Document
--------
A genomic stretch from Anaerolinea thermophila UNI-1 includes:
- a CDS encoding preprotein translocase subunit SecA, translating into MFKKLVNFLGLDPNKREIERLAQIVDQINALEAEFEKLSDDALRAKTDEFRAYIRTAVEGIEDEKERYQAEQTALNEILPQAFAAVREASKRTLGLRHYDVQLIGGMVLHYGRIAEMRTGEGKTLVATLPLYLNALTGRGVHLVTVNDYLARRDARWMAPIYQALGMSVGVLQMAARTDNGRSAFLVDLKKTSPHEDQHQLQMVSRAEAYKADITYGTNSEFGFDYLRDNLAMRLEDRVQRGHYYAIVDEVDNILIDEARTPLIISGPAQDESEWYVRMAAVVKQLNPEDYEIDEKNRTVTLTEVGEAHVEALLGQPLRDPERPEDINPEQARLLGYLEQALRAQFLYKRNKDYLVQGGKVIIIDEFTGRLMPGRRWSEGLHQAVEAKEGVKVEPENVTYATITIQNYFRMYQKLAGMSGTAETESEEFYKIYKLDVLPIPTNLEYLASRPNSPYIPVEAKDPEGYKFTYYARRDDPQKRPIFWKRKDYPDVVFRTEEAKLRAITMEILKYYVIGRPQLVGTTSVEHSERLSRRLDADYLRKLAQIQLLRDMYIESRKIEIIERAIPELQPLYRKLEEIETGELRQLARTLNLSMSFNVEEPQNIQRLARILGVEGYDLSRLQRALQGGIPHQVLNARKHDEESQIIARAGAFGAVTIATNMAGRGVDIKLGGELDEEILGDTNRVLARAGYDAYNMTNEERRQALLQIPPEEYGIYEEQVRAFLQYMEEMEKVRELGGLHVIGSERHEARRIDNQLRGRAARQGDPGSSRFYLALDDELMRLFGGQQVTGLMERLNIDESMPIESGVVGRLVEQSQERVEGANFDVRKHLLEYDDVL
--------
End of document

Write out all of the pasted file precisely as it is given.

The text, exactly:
A genomic stretch from Anaerolinea thermophila UNI-1 includes:
- a CDS encoding preprotein translocase subunit SecA, translating into MFKKLVNFLGLDPNKREIERLAQIVDQINALEAEFEKLSDDALRAKTDEFRAYIRTAVEGIEDEKERYQAEQTALNEILPQAFAAVREASKRTLGLRHYDVQLIGGMVLHYGRIAEMRTGEGKTLVATLPLYLNALTGRGVHLVTVNDYLARRDARWMAPIYQALGMSVGVLQMAARTDNGRSAFLVDLKKTSPHEDQHQLQMVSRAEAYKADITYGTNSEFGFDYLRDNLAMRLEDRVQRGHYYAIVDEVDNILIDEARTPLIISGPAQDESEWYVRMAAVVKQLNPEDYEIDEKNRTVTLTEVGEAHVEALLGQPLRDPERPEDINPEQARLLGYLEQALRAQFLYKRNKDYLVQGGKVIIIDEFTGRLMPGRRWSEGLHQAVEAKEGVKVEPENVTYATITIQNYFRMYQKLAGMSGTAETESEEFYKIYKLDVLPIPTNLEYLASRPNSPYIPVEAKDPEGYKFTYYARRDDPQKRPIFWKRKDYPDVVFRTEEAKLRAITMEILKYYVIGRPQLVGTTSVEHSERLSRRLDADYLRKLAQIQLLRDMYIESRKIEIIERAIPELQPLYRKLEEIETGELRQLARTLNLSMSFNVEEPQNIQRLARILGVEGYDLSRLQRALQGGIPHQVLNARKHDEESQIIARAGAFGAVTIATNMAGRGVDIKLGGELDEEILGDTNRVLARAGYDAYNMTNEERRQALLQIPPEEYGIYEEQVRAFLQYMEEMEKVRELGGLHVIGSERHEARRIDNQLRGRAARQGDPGSSRFYLALDDELMRLFGGQQVTGLMERLNIDESMPIESGVVGRLVEQSQERVEGANFDVRKHLLEYDDVL